Problem with boundary values for a partial differential equation

I have a PDE problem that I can’t solve. and I wonder if you could help me with it.

I have a Terzaghi Consolidation equation (similar to the heat equation) that is written as follows:


uuu is pore water pressure

zzz is depth

ttt is time

cc is a constant

pore water pressure is equal at all depth at t=0t = 0, but it becomes 00 at top and bottom directly after that.

u = u[z,t] (zz is depth and tt is time)

with boundary conditions as follows:

u[z, 0] = 100 (uu at all depth when t=0t = 0)

u[2, t] = 0 (uu at top of the layer; in this case, 22 is the height of the top layer)

u[0, t] = 0 (uu at bottom of the layer)

I have solved this kind of problem before using a finite difference technique in a spread sheet, I wanted to find out whether Mathematica can solve this problem directly, but unfortunately I failed.

This is what I entered into Mathematica:

NDSolve[{Derivative[0, 1][u][z ,t] == Derivative[2, 0][u][z, t],
u[0, t > 0] == 0, u[2,t > 0] == 0, u[2 > z > 0, 0] == 100}, u, {z, 0, 2},{t, 0, 100}]

Unfortunately, evaluating this expression leads gives the error:


“To avoid possible ambiguity, the arguments of the dependent variable in u[0,t>0]==0; should literally match the independent variables”

I dont understand why I’m getting this message.

I found a heat problem similar to this. I tried to use the that equation but changed the boundary problem, but that did not work.

Can you help me detect which part of equation is wrong, and how I can fix the boundary values?




@Martin Wijaya: the boundary conditions as you have given them are not valid Mathematica syntax. The are also obviously not consistent with the initial conditions at u[0,0] and u[2,0]. See Nassers answer for the correct syntax…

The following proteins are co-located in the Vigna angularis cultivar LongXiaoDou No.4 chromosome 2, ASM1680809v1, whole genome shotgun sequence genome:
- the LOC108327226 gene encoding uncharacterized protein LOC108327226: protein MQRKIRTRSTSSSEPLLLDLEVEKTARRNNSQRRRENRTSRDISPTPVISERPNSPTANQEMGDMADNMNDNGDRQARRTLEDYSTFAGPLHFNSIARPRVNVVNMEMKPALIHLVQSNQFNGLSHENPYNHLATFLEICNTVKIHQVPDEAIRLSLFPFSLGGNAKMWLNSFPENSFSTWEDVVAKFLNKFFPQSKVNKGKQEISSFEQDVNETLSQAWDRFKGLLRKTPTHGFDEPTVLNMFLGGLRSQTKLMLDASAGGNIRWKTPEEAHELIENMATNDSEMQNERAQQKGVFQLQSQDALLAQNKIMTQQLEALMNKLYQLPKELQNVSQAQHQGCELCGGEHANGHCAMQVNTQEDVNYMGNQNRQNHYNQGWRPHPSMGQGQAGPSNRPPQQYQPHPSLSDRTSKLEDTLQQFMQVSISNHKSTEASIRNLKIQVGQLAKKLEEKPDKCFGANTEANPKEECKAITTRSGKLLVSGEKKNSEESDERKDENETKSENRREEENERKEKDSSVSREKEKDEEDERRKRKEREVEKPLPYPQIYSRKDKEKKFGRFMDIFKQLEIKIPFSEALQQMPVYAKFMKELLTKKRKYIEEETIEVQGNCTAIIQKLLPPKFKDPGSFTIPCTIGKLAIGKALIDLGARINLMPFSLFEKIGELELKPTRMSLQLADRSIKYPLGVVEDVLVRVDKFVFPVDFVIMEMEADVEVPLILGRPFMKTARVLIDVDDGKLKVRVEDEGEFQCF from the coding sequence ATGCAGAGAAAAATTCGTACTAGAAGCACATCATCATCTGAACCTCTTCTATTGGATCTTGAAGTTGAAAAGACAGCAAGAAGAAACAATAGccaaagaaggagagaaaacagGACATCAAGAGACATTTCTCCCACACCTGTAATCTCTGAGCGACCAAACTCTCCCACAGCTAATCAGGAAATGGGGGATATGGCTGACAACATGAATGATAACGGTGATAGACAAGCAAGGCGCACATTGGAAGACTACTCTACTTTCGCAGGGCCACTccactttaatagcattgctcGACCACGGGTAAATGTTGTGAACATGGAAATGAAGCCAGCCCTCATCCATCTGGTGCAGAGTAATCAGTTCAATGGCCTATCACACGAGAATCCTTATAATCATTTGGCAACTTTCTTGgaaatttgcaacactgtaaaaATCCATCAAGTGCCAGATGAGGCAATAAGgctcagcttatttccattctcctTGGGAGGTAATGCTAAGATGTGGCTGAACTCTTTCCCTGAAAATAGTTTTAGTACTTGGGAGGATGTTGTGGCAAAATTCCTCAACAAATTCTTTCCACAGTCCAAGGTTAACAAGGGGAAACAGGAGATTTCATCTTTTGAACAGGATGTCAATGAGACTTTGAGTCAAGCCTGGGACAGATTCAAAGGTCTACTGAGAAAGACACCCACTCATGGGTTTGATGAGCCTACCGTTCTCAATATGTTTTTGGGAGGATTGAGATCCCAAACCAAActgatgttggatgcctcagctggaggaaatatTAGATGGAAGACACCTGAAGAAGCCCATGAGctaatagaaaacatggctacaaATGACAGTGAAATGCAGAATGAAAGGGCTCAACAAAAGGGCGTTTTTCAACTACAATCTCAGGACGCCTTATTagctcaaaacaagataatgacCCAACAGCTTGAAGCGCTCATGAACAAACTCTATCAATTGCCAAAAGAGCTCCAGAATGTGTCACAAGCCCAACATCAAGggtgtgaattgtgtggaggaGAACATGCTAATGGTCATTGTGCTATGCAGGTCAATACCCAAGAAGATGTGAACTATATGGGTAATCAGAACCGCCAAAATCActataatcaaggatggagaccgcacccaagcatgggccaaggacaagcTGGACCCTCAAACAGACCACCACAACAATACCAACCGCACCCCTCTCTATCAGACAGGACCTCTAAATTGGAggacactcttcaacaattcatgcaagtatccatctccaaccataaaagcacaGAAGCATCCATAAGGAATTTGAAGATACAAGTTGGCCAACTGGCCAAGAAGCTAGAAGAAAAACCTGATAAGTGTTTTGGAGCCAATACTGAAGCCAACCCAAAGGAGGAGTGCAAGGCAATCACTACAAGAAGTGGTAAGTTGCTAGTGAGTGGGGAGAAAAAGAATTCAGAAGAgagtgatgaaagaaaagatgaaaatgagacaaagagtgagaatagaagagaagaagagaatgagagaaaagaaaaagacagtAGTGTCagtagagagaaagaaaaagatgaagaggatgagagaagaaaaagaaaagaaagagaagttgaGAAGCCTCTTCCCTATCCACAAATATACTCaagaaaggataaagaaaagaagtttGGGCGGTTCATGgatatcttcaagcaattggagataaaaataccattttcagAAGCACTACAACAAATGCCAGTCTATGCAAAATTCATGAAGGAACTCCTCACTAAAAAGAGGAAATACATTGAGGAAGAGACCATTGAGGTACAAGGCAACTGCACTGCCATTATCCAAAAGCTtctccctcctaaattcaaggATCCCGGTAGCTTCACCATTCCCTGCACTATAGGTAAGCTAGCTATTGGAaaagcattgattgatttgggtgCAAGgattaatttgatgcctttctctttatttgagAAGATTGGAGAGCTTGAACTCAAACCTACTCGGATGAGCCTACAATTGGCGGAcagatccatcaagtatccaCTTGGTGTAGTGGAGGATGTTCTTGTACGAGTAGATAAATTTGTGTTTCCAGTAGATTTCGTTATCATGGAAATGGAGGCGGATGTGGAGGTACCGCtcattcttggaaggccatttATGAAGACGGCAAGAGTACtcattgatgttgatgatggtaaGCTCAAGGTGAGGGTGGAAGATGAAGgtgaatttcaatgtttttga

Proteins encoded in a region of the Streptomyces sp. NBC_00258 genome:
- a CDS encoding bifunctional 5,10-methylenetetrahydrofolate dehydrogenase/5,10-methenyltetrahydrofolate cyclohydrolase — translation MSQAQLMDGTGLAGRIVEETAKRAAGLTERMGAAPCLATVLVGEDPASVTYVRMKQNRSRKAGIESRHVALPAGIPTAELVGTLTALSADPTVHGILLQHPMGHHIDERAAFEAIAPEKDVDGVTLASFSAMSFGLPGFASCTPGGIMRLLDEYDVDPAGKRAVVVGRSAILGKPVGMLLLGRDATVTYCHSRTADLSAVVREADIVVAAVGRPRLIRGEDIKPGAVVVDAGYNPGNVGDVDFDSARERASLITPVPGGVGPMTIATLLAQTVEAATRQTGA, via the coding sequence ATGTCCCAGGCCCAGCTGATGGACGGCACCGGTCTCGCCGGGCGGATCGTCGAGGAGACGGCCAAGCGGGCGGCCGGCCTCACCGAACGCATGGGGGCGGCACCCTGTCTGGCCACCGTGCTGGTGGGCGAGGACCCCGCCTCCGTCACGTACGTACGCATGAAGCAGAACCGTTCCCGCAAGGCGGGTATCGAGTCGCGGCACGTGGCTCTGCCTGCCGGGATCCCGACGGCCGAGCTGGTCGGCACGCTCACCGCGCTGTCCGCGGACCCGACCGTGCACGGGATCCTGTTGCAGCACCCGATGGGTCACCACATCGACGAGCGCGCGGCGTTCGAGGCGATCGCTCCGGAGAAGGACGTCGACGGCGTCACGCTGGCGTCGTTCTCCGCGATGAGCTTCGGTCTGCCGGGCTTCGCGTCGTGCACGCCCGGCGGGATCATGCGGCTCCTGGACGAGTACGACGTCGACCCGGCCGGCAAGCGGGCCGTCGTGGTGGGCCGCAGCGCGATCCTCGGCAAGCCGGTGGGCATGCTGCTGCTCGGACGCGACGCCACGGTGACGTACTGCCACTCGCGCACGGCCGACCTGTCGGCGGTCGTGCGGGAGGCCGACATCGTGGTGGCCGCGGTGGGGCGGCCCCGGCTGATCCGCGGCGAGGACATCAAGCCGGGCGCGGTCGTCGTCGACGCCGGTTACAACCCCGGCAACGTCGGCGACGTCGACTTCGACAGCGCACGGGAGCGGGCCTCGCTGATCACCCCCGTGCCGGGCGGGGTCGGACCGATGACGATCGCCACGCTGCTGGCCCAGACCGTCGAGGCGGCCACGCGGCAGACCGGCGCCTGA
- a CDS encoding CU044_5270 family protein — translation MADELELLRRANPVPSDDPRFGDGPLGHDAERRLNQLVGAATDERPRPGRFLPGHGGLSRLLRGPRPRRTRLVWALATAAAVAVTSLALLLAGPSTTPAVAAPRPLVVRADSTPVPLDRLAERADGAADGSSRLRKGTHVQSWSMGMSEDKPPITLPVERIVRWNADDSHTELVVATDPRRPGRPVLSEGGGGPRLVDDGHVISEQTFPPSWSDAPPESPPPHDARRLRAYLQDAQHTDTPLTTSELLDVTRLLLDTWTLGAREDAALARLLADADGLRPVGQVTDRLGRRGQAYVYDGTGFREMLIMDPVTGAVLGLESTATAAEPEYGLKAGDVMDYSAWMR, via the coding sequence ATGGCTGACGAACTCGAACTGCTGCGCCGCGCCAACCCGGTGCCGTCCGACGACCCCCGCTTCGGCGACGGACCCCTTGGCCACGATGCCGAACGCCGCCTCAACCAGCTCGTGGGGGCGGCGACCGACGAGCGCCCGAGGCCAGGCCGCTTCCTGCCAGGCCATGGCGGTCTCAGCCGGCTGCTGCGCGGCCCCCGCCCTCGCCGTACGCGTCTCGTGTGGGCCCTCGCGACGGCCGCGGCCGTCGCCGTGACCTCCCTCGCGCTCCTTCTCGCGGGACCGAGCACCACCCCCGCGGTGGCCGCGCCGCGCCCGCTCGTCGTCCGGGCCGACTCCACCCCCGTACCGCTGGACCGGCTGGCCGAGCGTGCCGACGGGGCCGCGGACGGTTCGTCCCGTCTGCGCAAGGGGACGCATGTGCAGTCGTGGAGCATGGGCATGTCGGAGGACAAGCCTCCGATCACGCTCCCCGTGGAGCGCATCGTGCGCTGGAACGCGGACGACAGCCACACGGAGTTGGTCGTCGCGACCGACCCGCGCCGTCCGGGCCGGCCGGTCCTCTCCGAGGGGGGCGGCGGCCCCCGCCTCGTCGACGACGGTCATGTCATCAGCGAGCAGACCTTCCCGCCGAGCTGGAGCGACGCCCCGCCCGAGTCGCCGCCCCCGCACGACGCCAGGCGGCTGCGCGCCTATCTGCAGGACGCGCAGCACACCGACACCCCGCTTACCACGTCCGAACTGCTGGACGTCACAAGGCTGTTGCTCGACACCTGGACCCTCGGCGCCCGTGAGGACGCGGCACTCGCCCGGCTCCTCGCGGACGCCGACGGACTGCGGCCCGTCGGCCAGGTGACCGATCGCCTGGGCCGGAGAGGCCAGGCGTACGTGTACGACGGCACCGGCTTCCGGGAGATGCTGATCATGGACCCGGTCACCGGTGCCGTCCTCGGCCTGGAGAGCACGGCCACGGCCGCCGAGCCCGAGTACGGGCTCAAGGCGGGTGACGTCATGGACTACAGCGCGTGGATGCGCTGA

– Albert Retey
Dec 18 ’12 at 19:32


2 Answers


You can get rid of the warnings if you modify your initial condition close to the space boundaries :

limit = 3;
newIC[z_] = 100 (HeavisideTheta[z – 10^-limit] – HeavisideTheta[z – (2 – 10^-limit)])

sol[z_, t_] = NDSolve[{Derivative[0, 1][u][z, t] == Derivative[2, 0][u][z, t],
u[0, t] == 0, u[2, t] == 0, u[z, 0] == newIC[z]},
u[z, t], {z, 0, 2}, {t, 0, 100}][[1, 1, 2]]

Plot[{newIC[z], sol[z, 0]}, {z, 0, 2}, PlotRange -> All, Exclusions -> None]



Dear b.gatessucks, what does space boundaries means?what does newIC[z_] means?, I’m a bit confused with the new boundary condition.
– Martin Wijaya
Dec 29 ’12 at 3:06



By space boundaries I mean the points z=0 and z=2. The new initial condition I propose takes the value 100 everywhere except in the immediate vicinity of those two points and so there are no warnings.
– b.gatessucks
Dec 29 ’12 at 9:42



Oh, I see..ok thx.
– Martin Wijaya
Dec 30 ’12 at 13:12

I need to look more into this, the warning about

NDSolve::ibcinc: Warning: boundary and initial conditions are inconsistent.

As I’ve seen this many times. Are you sure the IC’s you are using are correct? (ie. consistent) ? Please double check the textbook or from the source you obtained this.

But just wanted to say that you still get a solution and can animate it just fine. A different method solver might be needed like MethodOfLines. But need to look more into this. Here is the solution

ClearAll[u, z, t]
eq = Derivative[2, 0][u][z, t] == Derivative[0, 1][u][z, t];
ic = {u[0, t] == 0, u[2, t] == 0, u[z, 0] == 10};

sol = u /. First@NDSolve[Flatten[{eq, ic}], u, {z, 0, 2}, {t, 0, 10}]

Plot3D[sol[z, t], {z, 0., 2.}, {t, 0., 10}, PlotRange->All, AxesLabel->{z, t, u[z, t]}]



the boundary conditions can be made consistent with the initial conditions by using something like Exp[-a*t] with an a of users choice. From comparing with giving these bc explicitly I suspect that Mathematica automatically chooses these boundary conditions with a==1 (or something very close to that).
– Albert Retey
Dec 18 ’12 at 19:38



back in the old days (V4) I used to get around discontinuities or inconsistencies with an If in the conditions.
– Mike Honeychurch
Dec 18 ’12 at 21:06



Dear Nasser, Why do I have to use u/.First@NDSolve and Flatten instead of directly typing it as Plot3D[NDSolve[{Derivative[0, 1][u][z, t] == Derivative[2, 0][u][z, t], u[0, t] == 0, u[2, t] == 0, u[z, 0] == 100}, u, {z, 0, 2}, {t, 0, 100}], {z, 0., 2.}, {t, 0., 100}]
– Martin Wijaya
Dec 29 ’12 at 3:04